“What is this all for?!”
– Gloria Fuentes
I hate trailers. I know this isn’t some revolutionary statement, but it really needs saying after seeing a film like Miss Bala. Miss Bala was clearly going to be blatantly formulaic, and thus I felt safe enough trusting what the trailers told me would happen. Sadly, that was not the case.
Here is what I was expecting to see: Gina Rodriguez’ character (Gloria Fuentes) gets held captive trying to save her friend, gets in deep, and halfway through the movie she turns into a killer, freeing her friend and getting revenge.
Here’s what happened instead: Gloria Fuentes (and every other woman in the movie) got abused and harassed in different ways for 90% of the movie until she realized she’d been played, and shoots two bad guys. Oh, and gets invited to join the CIA! There were far too many scenes where women are sexually harassed for there to only be one quick scene of Gloria getting comeuppance to consider this an empowering movie like it was sold to be to the public.
Now, one could argue that Miss Bala’s plotline is more realistic than having a makeup artist turn into a gun-toting bad-ass hero (i.e. Taken: This Time, It’s a Woman). But at the same time, the plot was filled with so many holes and confusing character choices that it never felt very realistic at all.
It was incredibly unbelievable that Lino (Ismaael Cruz Cordova) could have been old or seasoned enough to have risen to the top of a gang that ruled Tijuana. Cordova is just 31 years old and looks younger. The original Miss Bala’s Lino was in his 40s, much more believable for such a supposedly successful crime lord. Lino also seemed very vulnerable to losing his spot by trusting the wrong people and making rookie mistakes. Anthony Mackie was tragically underutilized. The final scene also ended far too happily for what Gloria and Suzu just went through. How was Suzu able to just go right back home and not go into the witness protection program or at least move? Won’t the gang be coming back for the two women?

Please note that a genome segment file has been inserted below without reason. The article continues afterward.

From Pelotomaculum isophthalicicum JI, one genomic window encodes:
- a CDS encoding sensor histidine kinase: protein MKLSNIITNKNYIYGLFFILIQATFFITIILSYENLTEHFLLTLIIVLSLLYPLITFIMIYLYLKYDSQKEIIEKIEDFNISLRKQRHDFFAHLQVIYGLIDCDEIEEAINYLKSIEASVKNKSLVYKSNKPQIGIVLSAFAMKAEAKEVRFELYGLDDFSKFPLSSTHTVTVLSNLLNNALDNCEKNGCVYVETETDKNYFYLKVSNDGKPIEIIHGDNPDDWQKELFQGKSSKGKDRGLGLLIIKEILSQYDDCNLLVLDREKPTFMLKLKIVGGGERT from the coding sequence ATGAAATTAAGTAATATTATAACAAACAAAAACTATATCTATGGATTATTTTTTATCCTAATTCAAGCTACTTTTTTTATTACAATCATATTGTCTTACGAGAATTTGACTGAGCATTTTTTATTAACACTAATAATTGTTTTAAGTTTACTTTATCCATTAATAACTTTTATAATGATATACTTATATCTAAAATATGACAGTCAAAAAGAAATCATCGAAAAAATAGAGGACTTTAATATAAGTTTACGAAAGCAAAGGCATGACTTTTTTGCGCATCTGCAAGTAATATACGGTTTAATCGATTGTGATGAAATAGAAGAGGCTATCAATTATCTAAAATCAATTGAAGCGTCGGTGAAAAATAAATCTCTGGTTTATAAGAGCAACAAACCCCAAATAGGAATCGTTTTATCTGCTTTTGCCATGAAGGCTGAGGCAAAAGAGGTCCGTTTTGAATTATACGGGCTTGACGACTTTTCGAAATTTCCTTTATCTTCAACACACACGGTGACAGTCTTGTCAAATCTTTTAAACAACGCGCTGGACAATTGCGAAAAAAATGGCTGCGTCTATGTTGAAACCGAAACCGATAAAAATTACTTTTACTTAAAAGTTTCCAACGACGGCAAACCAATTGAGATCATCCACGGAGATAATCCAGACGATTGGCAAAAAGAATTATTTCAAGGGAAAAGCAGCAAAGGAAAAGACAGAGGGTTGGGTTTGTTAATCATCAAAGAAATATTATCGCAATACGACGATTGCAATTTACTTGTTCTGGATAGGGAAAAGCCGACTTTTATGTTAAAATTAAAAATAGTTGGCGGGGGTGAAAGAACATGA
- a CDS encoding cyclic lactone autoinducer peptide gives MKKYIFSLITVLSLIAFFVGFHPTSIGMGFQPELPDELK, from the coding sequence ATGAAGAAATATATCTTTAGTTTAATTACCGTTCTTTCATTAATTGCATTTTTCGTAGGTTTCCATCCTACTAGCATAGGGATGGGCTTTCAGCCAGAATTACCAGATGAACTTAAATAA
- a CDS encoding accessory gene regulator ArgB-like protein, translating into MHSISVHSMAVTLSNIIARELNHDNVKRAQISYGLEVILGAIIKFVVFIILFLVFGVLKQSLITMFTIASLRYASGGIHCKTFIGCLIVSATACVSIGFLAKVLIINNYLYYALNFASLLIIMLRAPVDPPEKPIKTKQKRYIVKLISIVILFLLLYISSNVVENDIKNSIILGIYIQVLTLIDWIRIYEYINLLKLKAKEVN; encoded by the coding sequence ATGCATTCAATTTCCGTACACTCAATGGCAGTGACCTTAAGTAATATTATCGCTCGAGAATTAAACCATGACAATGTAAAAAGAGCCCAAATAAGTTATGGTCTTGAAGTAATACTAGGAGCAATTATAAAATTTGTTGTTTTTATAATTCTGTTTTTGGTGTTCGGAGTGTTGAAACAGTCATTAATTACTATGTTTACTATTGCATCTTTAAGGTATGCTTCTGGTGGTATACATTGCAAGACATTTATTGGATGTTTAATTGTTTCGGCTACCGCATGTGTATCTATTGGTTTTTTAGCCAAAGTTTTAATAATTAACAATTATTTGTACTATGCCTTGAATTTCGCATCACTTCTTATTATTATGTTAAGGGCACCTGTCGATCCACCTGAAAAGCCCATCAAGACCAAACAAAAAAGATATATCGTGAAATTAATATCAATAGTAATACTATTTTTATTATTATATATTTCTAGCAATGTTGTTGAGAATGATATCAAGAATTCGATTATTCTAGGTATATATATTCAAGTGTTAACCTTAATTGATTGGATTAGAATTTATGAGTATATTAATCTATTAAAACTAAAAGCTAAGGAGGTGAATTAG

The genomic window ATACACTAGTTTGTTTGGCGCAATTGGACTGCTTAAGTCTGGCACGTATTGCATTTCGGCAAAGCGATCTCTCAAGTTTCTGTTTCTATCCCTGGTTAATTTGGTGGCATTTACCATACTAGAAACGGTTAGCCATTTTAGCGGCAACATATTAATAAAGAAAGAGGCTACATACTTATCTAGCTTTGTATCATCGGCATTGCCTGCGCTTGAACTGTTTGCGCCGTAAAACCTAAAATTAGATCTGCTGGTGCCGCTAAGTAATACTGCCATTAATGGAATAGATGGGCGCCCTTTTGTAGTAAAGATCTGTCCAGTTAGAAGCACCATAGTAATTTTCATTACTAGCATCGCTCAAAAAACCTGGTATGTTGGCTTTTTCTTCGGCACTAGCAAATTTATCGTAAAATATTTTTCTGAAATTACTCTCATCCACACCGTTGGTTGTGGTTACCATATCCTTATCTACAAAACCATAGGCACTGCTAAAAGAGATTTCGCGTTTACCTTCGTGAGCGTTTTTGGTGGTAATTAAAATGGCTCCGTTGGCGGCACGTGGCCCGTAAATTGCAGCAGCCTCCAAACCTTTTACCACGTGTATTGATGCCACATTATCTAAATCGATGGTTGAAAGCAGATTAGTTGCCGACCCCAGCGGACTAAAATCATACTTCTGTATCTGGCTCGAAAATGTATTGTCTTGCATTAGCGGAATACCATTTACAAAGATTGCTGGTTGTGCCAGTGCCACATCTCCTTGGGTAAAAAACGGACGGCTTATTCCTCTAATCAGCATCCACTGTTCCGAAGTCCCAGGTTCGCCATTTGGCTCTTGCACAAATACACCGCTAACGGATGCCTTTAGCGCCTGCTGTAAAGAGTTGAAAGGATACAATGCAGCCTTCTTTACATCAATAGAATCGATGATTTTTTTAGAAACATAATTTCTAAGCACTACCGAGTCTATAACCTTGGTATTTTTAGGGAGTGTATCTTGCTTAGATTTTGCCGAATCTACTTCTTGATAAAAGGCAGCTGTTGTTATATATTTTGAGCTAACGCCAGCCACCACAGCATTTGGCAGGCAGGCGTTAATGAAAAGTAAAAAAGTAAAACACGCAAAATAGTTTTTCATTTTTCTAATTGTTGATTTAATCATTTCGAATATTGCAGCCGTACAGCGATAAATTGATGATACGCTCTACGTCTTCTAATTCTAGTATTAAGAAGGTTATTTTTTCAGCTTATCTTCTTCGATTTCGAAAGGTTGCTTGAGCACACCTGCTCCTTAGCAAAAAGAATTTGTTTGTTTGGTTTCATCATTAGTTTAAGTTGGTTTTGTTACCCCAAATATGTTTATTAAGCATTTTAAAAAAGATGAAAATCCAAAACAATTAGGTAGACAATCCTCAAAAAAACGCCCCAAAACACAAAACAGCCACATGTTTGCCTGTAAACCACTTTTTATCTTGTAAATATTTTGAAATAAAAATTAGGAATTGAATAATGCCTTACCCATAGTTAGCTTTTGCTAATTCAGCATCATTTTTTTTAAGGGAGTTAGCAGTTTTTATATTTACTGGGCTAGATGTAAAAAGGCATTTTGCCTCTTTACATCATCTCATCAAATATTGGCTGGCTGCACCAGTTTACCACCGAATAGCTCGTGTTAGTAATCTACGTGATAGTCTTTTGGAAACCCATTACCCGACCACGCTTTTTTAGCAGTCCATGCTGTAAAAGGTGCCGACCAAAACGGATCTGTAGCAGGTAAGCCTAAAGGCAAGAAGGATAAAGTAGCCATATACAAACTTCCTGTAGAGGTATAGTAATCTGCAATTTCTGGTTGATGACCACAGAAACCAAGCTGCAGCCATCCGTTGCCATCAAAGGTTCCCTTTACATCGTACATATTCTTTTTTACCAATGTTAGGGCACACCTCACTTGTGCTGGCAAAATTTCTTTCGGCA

The film’s crew didn’t help things by filming it in the blandest way. Whenever Gloria went to a new city, overly-long panning shots and cuts made sure you knew exactly what city they were in, just in case you didn’t see the text. The soundtrack sounded like what you’d get if you just played the first “Latin Hits” Spotify playlist, and the score did nothing to help increase the intensity of the action scenes nor did it properly match the tone of a film filled with sex trafficking.
There were some bright spots to the movie. Gina Rodriguez is an incredible actress, and her commitment to this role further solidified it. She clearly isn’t just stuck playing Jane the Virgin type roles. When Gloria found Suzu at the party, she became the woman that the audience was hoping to see the entire time. The climactic scene was by far the best part of the movie, and it was totally worth my price of admission ($1.80, thanks a lot Sinemia processing fees) to see Rodriguez reload the magazine while strolling through fire in slow motion.
Sony Pictures put a big stake on a movie with a female director and a 95% Latino cast and crew, and that kind of representation is important in Hollywood. In 2018, Black Panther proved that minority-led superhero films can be successful and If Beale Street Could Talk proved the viability of vulnerable drama films carried by people of color. Miss Bala proves that everyone deserves to get formulaic, poorly-executed films made that represent them as well.